Pope 'should meet Irish clerical sex abuse victims'
The head of Ireland's Catholic Church has said he expects Pope Francis to meet victims of clerical sex abuse during his visit to Dublin next week.
In a wide-ranging BBC News NI interview at Armagh Cathedral, Archbishop Eamon Martin described clerical sex abuse as "sinful and criminal".
Pope Francis will arrive in Dublin on Saturday 25 August and attend the World Meeting of Families.
He will also travel to Knock Shrine in County Mayo as part of his tour.
Since the last papal visit in 1979 by Pope John Paul II, the Catholic Church in Ireland has been engulfed in scandal with the uncovering of widespread clerical sexual abuse of children and cover-ups.
Archbishop Martin said he expected Pope Francis to deal with the issue directly.
"I think he will reach out, he will try to express the grave sorrow of the Church," he said.
"But I think people want more than that.
"He will want to express the Church's commitment to ensure that if a member of your family is involved in any activity of the Church they are as safe there as they would be in your own home.
"They are as safe there as can possibly be."
Margaret McGuckin, from Survivors and Victims of Institutional Abuse (Savia), said the letter was "too little, too late".
"It won't wash with us, the damage has already been done," she said.
"If the Pope is anyway genuine about this statement, if he is sorry about these atrocities, let him agree to an inquiry in the north of Ireland."
'Address abuse issue'
Archbishop Martin said he would be "surprised" if the Pope did not meet victims of abuse during his 36-hour visit.
"I would like to think that the Pope will meet with survivors of abuse but will also address this issue in some way during his presence among us.
"I'm not sure what his words will be and I'm not sure that a simple apology is what survivors of abuse want.
"They themselves are on record in recent days as saying they want action.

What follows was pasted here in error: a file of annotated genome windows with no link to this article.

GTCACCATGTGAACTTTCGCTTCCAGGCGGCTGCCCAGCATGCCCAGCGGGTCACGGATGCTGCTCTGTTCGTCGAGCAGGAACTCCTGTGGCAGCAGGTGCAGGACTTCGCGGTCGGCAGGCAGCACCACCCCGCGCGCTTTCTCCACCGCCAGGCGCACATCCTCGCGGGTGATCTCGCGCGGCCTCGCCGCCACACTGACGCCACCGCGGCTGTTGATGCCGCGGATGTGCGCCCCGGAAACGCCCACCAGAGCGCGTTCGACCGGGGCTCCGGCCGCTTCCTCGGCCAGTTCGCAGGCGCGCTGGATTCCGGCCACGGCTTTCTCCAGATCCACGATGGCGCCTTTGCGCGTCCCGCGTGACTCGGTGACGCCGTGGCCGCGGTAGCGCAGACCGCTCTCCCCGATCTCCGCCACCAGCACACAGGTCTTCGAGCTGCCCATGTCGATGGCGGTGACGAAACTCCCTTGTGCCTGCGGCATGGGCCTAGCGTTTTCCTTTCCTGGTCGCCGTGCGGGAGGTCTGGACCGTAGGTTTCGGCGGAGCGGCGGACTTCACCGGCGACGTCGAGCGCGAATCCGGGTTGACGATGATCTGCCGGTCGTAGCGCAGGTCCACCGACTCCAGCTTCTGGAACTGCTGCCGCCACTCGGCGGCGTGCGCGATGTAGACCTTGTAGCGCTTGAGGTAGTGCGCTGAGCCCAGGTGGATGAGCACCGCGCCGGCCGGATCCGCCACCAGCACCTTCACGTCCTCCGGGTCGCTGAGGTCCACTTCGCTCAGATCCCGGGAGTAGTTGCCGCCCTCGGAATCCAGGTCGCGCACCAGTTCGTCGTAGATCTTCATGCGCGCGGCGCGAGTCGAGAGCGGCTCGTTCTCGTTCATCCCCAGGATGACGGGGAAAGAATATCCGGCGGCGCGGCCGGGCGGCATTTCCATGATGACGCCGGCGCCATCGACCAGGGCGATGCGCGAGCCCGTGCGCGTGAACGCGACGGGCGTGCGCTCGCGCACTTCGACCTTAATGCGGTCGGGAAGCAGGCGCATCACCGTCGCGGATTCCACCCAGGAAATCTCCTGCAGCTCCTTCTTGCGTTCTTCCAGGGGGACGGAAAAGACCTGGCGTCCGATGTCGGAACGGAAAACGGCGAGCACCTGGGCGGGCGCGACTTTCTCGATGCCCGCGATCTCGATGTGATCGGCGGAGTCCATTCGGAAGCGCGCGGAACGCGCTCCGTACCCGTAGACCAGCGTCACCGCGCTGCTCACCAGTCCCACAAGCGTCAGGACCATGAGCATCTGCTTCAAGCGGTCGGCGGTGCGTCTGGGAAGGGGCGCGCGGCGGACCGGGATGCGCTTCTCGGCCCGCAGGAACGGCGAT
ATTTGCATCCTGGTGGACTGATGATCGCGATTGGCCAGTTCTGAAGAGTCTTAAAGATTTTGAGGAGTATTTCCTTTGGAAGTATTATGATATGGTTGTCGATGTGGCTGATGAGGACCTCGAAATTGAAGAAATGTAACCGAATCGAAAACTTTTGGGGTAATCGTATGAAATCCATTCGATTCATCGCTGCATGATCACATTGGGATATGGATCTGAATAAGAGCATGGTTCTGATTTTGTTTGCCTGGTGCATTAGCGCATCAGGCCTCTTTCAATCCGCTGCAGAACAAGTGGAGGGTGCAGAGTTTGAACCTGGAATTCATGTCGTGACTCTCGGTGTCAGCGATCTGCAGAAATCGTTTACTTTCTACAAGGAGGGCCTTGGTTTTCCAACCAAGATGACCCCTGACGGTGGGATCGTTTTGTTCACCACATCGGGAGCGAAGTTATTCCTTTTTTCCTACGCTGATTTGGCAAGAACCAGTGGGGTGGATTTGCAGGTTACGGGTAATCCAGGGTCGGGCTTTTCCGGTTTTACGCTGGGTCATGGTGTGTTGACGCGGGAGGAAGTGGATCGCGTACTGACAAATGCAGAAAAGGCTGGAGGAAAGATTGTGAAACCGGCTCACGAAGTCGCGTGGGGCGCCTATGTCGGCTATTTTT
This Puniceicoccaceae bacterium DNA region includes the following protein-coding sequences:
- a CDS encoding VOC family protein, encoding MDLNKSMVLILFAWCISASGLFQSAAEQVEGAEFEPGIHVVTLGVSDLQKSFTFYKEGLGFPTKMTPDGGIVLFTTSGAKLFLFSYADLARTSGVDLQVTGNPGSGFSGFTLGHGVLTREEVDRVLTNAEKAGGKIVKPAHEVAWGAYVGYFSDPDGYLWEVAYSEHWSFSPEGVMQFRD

"They say they want to know that the Church accepts that abuse within the Church was systemic, that it was facilitated and that this will happen no more."
The Archbishop added: "If he expresses an apology, it needs to be more than 'we're sorry'."
'Church repudiates homophobia'
Asked if same-sex couples would be welcome at the papal events in Ireland next week, Archbishop Martin said that the Catholic Church had a "very clear teaching" about marriage, family and sexuality.
"At the same time, the Catholic Church welcomes and understands people where they are at - it repudiates homophobia," he added.
He said the Church would reject claims by critics who say that its teaching breeds homophobia.
Archbishop Martin added that it was "a very sensitive issue" and would be addressed at the World Meeting of Families.
There is speculation that Pope Francis may be considering a specific visit to Northern Ireland, perhaps as soon as next year.
Archbishop Martin said he hoped that would happen.
"I really did push hard to try to encourage the Holy See that the holy father would make a visit north of the border.
"I really feel that the time is right for it now and I think Pope Francis would love to come."
'Be open and listen'
So why not during next week's visit to Ireland?
"In some ways I now realise that a visit to Northern Ireland, particularly with our history and with all that we've been through, is going to require a dedicated time.
"Pope Francis, even though he's not coming to Northern Ireland on this occasion, I'm hoping that he might say something to us in our particular situation here in Northern Ireland about our peace and what we have done and maybe affirm us in the progress we have made."
Archbishop Martin said his life "changed" when, as an 18 year old, he saw Pope John Paul II in Drogheda in 1979.
"The following year I went off to study for the priesthood," he said.
"I would say to Catholics - be open, listen to what Pope Francis has to say.
"Perhaps this a moment to rekindle your own personal faith in Jesus Christ, our saviour."
Papal visit to Ireland: Itinerary highlights
Saturday 25 August
- 08:15 - Departure by plane from Rome for Dublin
- 10:30 - Arrival at Dublin Airport for official welcome
- 10:45 - Transfer to Áras an Uachtaráin (Irish president's residence)
- 11:15 - Welcome ceremony with President Michael D. Higgins
- 12:10 - Arrival at Dublin Castle for meeting with authorities, civil society and diplomatic corps
- 15:30 - Visit to St Mary's Pro-Cathedral
- 16:30 - Private visit to the Capuchin Day Centre, a centre for homeless people
- 19:45 - Preside at the Festival of Families at Croke Park stadium
Sunday, 26 August
- 08:40 - Departure by plane for Knock
- 09:45 - Arrival at Knock Shrine for visit to the Apparition Chapel and recitation of the Angelus
- 11:15 - Departure by plane for Dublin
- 12:30 - Lunch with the Papal Delegation
- 15:00 - Closing Papal Mass of the World Meeting of Families in Phoenix Park followed by a meeting with the Irish bishops
- 18:30 - Farewell ceremony at Dublin Airport
- 18:45 - Departure by plane for Rome
- 23:00 - Arrival in Rome